Will Johnson — Scorpion. Out today.
For about a month, the only thing I had written in the draft of this review was ~~FEELINGS~~, because that was how I felt whenever I listened to it. And when I say listened to it, I really mean got totally hung up on “You Will Be Here, Mine” and listened to it six times in a row before remembering that there was more album, HOLY CRAP.
My feelings about Will Johnson are fairly well documented, but in case you’ve missed them, I think that Johnson is one of the most heartrending and clever songwriters working today. He isn’t the sort of writer who’s prone to that enduring turn of phrase you can share with your friends, necessarily, but his ability to juggle words with odd sonic textures and his own plaintive, shivering voice is unparalleled. Sometimes just the words — sometimes just the textures (“Rosansky”, 2 minutes and 47 seconds of twitching bass and finger-plucked guitar that rises and falls without a single word, is my favorite track on the album).
Because Johnson is so prolific, it occasionally takes work to separate his solo output from his Centro-matic output from his South San Gabriel output (not in small part because he is devoted, and deservedly so, to his frequent cast of characters, on this record including regular keyboard playing Scott Danbom and former Centro-matic tour partner Sarah Jaffe), but for me, albums released under “Will Johnson” will always be quieter than Centro-matic records, and darker than South San Gabriel records. Scorpion, right from its name, is no different — the quiet desperation of opener “You Will Be Here, Mine” and the pause at 2:50, the wordless shimmer of “Rosansky”, the epic piano plaint of “Bloodkin Push”, they’re all songs that ache of want and sadness and hope.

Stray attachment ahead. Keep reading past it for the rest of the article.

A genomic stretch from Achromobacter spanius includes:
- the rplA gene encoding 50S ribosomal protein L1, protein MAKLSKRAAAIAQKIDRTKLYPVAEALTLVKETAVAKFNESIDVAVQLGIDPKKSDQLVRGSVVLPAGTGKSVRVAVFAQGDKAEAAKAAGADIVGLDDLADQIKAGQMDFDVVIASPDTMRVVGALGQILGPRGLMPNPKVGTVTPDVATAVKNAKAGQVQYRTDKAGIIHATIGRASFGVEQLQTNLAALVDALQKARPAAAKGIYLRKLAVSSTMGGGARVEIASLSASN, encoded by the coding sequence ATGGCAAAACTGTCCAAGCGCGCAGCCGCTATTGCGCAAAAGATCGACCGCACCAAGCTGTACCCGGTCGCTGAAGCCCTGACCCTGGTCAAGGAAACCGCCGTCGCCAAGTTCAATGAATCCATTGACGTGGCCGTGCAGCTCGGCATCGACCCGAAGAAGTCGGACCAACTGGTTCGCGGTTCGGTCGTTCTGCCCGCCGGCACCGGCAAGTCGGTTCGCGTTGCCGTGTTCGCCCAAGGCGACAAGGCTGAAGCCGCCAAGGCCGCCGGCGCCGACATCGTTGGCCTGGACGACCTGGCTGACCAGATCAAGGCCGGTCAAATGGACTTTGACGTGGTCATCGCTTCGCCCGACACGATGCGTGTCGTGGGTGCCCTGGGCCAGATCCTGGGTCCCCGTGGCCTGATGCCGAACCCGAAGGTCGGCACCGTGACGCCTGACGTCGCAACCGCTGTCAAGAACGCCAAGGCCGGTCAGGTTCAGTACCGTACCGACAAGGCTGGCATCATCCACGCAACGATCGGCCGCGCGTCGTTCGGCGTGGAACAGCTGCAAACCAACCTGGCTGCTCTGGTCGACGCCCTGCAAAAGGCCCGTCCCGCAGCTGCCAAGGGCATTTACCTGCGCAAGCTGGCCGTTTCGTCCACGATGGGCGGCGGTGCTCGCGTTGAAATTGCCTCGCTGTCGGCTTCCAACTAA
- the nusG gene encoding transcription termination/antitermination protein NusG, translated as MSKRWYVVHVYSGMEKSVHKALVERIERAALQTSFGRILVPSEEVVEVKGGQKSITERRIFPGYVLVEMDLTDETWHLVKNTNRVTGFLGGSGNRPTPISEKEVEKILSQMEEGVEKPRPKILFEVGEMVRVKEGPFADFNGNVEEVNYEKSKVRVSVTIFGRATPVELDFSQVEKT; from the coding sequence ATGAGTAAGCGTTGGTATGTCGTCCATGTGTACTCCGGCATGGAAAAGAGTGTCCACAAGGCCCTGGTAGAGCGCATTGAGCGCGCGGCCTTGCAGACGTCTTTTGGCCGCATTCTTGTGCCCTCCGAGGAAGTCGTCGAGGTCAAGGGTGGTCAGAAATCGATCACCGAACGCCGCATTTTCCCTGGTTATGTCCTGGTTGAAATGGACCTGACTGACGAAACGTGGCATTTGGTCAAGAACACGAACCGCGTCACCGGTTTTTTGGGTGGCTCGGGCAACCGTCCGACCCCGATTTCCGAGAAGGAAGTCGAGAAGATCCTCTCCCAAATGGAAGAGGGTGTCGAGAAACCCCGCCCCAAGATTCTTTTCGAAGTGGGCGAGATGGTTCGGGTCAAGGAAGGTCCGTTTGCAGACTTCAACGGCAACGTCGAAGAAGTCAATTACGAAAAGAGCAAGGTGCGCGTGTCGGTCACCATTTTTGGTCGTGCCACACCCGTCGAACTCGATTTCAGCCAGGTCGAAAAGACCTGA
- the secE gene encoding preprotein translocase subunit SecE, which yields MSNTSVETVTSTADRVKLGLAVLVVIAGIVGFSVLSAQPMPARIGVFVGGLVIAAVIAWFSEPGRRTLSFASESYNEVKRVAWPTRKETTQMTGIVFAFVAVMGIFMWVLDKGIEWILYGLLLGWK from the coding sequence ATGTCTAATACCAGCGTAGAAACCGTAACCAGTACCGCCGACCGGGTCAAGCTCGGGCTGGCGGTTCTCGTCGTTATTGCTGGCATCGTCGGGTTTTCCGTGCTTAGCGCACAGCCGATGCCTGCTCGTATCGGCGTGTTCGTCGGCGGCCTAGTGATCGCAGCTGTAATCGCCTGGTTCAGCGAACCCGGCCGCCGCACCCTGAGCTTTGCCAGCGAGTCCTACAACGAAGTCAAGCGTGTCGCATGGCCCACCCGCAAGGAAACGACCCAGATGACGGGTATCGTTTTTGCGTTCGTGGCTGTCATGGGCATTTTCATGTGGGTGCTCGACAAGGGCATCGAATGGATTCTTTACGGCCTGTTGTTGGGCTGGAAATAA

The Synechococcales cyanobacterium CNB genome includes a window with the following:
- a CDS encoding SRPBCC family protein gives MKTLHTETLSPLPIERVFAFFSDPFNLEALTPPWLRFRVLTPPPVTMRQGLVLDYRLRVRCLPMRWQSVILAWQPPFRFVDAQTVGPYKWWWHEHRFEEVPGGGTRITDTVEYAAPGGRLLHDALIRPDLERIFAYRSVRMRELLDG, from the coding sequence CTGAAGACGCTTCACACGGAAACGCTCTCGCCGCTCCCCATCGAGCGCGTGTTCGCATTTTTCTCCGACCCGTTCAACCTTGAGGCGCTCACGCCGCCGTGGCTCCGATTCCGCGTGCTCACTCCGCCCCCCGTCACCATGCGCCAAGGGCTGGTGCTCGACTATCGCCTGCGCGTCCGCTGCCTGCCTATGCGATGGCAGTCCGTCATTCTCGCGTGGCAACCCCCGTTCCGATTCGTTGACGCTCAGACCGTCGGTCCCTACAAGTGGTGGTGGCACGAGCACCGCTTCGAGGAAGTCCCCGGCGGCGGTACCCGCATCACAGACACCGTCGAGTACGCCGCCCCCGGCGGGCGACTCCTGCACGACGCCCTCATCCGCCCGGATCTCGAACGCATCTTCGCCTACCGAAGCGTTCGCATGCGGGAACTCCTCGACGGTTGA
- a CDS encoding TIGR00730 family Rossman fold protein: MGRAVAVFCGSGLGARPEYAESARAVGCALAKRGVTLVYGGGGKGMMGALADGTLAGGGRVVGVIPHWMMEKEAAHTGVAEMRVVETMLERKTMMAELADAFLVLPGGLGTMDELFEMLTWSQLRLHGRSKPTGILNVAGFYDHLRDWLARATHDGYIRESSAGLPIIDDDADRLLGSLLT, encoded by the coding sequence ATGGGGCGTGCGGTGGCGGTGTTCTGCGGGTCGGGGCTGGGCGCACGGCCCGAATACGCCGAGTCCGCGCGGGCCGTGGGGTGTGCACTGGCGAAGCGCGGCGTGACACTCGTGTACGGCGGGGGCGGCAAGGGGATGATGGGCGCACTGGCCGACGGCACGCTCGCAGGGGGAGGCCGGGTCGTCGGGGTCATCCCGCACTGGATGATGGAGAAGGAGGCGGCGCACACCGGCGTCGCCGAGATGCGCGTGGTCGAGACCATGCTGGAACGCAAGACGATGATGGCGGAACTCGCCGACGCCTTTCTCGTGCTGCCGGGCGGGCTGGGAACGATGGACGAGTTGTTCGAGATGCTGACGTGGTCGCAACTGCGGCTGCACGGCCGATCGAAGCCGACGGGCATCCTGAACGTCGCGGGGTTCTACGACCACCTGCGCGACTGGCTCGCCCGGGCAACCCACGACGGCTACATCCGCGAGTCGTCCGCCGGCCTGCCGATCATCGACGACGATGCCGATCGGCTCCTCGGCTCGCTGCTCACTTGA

“Blackest Sparrow”, spare with just Johnson’s murmur, muted horns, and an oddly uplifting guitar line, follows three large and powerful songs with a song that’s stripped down and intimate in its power, and “It Goes Away So Fast” says it all in its title, three minutes of grief and departure that are fused into spacey distress by the fuzzy guitars, chorused vocals, and synthesizers that build to the song’s abrupt end.
The title track is even shorter, quieter and yet more fierce, than “It Goes Away So Fast”, barely two minutes of plinking piano and Johnson’s own voice layered over itself in almost a mockery of want. The strings that shake on “Riding From Within” echo the piano on the title track, pulling the end of the record back in on itself, a closed circle that can only stand on its own, with the lonely organ and guitar of “Winter Screen Four” echoing “Rosanksky”, this time with Johnson’s voice added to the melancholy. “Vehicular and True”, more of a Centro-matic title than a Will Johnson one, wraps the album up, tucking its ends back into “You Will Be Here, Mine” in both sound and feel, and leaves the door open for, perhaps, the next Centro-matic or South San Gabriel album … Scorpion is a singular stand-alone piece of music, but with Johnson, you can never close doors. Which is, also, in some ways, what Scorpion is about.
It isn’t so much that Scorpion feels like a sad album, ultimately, despite my vocabulary in writing about it, but rather one that’s a meditation on longing for the things that we can’t have, or that we’ve lost. It’s melancholy and aching, but sad isn’t the word I’d use for it. Thoughtful and introspective, mourning, maybe, but not sad. Can we mourn without sadness, with remaining hope to regain something? This record certainly seems to think so, and I agree.